I was looking through PicApp‘s archives and found this news photo:
[picapp src=”9/6/8/6/Iraq_Violence_Takes_349d.jpg?adImageId=5072664&imageId=2471042″ width=”380″ height=”246″ /]
Here’s the accompanying caption:
BAGHDAD, IRAQ – NOVEMBER 17: A mentally disturbed Iraqi patient receives electrical shocks (ETC) in a private clinic on November 17, 2004 in Baghdad, Iraq. The continuing violence in Iraq is taking its toll on the mental health of civilians, yet the facilities for treatment do not exist beyond crude remedies such as confinement or ECT (Electric Convulsive Therapy). (Photo by Ghaith Abdul-Ahad/Getty Images).
Content © 2009 Getty Images All rights reserved.
In case you didn’t notice, the caption called ECT a crude remedy (and it’s not “electric convulsive therapy”). Okay, I get that ECT doesn’t come in a form of easy-to-swallow capsules; it is not a treatment that can be easily touted in magazine ads, like all those medications that are on the market (an image of the Zoloft ball receiving ECT just came across my head…). The point of this photo probably was to capture the shortage of mental health care in Iraq. But to refer to ECT as “crude” simply displays the author’s utter ignorance, and because of such inaccurate information about ECT that is spread through the media, the general public is given a “fact” and an accompanying image that ECT is indeed “crude.” I agree that this photo shows that the treatment is being given with the most rudimentary equipment, but ECT as a medical procedure is a carefully calibrated operation. The thing is, any medical procedure can be performed in a crude manner, but somehow procedures that might involve cutting open of a person’s chest cavity are not considered so outdated.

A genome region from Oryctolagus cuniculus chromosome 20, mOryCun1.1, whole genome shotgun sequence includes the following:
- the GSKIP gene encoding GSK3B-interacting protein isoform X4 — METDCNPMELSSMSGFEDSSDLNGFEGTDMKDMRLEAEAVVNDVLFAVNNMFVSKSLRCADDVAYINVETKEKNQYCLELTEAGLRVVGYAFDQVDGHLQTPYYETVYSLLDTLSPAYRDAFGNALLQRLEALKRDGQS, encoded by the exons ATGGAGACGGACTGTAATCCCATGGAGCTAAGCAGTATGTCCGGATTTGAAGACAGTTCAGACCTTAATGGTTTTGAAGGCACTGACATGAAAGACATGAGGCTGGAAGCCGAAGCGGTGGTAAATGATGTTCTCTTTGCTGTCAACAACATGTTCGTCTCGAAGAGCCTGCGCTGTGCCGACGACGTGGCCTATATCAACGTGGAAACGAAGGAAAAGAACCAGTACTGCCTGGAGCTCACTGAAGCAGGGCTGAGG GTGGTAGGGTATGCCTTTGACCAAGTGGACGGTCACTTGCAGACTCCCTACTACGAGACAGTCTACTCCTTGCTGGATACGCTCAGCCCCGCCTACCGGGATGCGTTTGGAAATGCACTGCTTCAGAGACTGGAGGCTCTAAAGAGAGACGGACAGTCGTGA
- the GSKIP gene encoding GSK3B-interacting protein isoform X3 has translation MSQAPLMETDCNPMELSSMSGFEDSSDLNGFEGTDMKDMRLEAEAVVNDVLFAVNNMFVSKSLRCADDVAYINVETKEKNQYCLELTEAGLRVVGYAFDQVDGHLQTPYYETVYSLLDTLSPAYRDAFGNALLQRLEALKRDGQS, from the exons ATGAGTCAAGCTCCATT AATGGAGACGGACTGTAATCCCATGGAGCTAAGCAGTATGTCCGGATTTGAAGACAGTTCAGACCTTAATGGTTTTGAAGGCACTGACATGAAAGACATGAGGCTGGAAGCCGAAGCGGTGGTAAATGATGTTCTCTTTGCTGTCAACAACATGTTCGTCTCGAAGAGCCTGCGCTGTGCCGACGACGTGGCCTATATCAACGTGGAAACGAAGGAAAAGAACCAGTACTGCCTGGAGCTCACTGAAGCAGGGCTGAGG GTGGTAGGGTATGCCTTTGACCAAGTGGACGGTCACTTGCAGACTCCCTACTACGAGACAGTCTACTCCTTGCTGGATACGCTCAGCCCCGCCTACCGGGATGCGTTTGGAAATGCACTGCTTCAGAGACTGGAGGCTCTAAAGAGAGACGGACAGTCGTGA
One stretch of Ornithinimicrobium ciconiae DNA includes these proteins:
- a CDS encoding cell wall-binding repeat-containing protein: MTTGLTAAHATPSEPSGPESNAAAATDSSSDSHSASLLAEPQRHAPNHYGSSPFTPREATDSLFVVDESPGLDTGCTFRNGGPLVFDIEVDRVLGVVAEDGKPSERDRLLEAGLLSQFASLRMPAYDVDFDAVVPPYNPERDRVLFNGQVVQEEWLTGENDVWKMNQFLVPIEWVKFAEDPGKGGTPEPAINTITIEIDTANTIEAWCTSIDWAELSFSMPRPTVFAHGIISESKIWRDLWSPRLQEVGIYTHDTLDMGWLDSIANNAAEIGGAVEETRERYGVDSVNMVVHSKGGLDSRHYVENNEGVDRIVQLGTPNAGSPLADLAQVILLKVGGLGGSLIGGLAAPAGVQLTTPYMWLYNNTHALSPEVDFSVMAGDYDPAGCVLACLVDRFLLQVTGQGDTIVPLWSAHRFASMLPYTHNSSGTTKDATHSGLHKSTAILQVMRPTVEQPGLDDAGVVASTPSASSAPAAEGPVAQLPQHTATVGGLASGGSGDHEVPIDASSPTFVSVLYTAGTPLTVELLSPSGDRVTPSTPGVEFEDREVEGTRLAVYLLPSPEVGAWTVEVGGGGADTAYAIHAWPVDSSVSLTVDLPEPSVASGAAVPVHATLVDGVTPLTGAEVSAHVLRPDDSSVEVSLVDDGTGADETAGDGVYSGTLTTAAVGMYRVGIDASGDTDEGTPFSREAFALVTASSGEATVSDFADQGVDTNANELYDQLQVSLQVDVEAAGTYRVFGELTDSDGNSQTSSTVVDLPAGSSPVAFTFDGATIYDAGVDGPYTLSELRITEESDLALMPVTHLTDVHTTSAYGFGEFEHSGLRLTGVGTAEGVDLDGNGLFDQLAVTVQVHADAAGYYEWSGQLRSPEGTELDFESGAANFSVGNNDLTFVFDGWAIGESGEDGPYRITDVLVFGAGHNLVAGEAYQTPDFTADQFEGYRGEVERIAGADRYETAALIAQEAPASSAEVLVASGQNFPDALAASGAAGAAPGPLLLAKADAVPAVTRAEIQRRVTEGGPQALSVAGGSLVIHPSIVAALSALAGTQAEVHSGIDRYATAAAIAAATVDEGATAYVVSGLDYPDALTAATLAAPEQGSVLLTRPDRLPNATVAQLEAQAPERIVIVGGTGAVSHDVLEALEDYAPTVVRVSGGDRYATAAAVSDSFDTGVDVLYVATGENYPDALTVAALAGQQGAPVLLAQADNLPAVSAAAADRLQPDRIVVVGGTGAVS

Telling others about ECT does not come easily; in fact, it’s usually uncomfortable. But such image and caption about ECT just make it harder to talk about it, already having to wade through people’s inaccurate perceptions. It would’ve taken the author seconds on the internet to find out that ECT is a contemporary treatment that has evolved tremendously as new medical technologies came to form. I am glad that some news bureau has taken the time to report on the mental health of the Iraqis as this war continues on, but please be accurate about all information that are being reported.